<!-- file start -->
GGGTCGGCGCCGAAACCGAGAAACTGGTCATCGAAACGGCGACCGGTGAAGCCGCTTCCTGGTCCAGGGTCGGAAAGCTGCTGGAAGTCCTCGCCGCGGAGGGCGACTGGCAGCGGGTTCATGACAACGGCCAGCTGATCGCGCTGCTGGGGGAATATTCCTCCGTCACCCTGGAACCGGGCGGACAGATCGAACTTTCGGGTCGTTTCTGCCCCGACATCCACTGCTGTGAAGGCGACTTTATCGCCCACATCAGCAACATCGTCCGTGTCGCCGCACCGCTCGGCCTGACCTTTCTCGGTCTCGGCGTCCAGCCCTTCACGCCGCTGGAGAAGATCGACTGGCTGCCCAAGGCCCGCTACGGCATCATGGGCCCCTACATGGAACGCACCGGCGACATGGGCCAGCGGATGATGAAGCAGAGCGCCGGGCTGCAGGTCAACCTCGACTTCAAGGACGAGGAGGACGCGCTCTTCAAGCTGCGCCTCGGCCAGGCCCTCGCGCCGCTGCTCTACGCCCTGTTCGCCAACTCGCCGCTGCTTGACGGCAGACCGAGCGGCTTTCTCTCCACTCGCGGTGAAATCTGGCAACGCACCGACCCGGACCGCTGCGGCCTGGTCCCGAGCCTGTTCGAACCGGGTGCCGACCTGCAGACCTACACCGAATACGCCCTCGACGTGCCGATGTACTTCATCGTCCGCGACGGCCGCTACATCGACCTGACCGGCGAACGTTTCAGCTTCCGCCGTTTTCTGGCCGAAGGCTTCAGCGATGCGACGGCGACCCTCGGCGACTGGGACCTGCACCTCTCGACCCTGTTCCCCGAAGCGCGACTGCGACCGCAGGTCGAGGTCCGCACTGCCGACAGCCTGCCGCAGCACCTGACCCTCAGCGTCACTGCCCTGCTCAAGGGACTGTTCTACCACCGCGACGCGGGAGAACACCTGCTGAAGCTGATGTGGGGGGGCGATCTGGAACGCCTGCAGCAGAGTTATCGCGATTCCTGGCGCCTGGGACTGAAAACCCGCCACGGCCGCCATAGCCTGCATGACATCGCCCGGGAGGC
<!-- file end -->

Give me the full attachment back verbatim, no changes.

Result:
GGGTCGGCGCCGAAACCGAGAAACTGGTCATCGAAACGGCGACCGGTGAAGCCGCTTCCTGGTCCAGGGTCGGAAAGCTGCTGGAAGTCCTCGCCGCGGAGGGCGACTGGCAGCGGGTTCATGACAACGGCCAGCTGATCGCGCTGCTGGGGGAATATTCCTCCGTCACCCTGGAACCGGGCGGACAGATCGAACTTTCGGGTCGTTTCTGCCCCGACATCCACTGCTGTGAAGGCGACTTTATCGCCCACATCAGCAACATCGTCCGTGTCGCCGCACCGCTCGGCCTGACCTTTCTCGGTCTCGGCGTCCAGCCCTTCACGCCGCTGGAGAAGATCGACTGGCTGCCCAAGGCCCGCTACGGCATCATGGGCCCCTACATGGAACGCACCGGCGACATGGGCCAGCGGATGATGAAGCAGAGCGCCGGGCTGCAGGTCAACCTCGACTTCAAGGACGAGGAGGACGCGCTCTTCAAGCTGCGCCTCGGCCAGGCCCTCGCGCCGCTGCTCTACGCCCTGTTCGCCAACTCGCCGCTGCTTGACGGCAGACCGAGCGGCTTTCTCTCCACTCGCGGTGAAATCTGGCAACGCACCGACCCGGACCGCTGCGGCCTGGTCCCGAGCCTGTTCGAACCGGGTGCCGACCTGCAGACCTACACCGAATACGCCCTCGACGTGCCGATGTACTTCATCGTCCGCGACGGCCGCTACATCGACCTGACCGGCGAACGTTTCAGCTTCCGCCGTTTTCTGGCCGAAGGCTTCAGCGATGCGACGGCGACCCTCGGCGACTGGGACCTGCACCTCTCGACCCTGTTCCCCGAAGCGCGACTGCGACCGCAGGTCGAGGTCCGCACTGCCGACAGCCTGCCGCAGCACCTGACCCTCAGCGTCACTGCCCTGCTCAAGGGACTGTTCTACCACCGCGACGCGGGAGAACACCTGCTGAAGCTGATGTGGGGGGGCGATCTGGAACGCCTGCAGCAGAGTTATCGCGATTCCTGGCGCCTGGGACTGAAAACCCGCCACGGCCGCCATAGCCTGCATGACATCGCCCGGGAGGC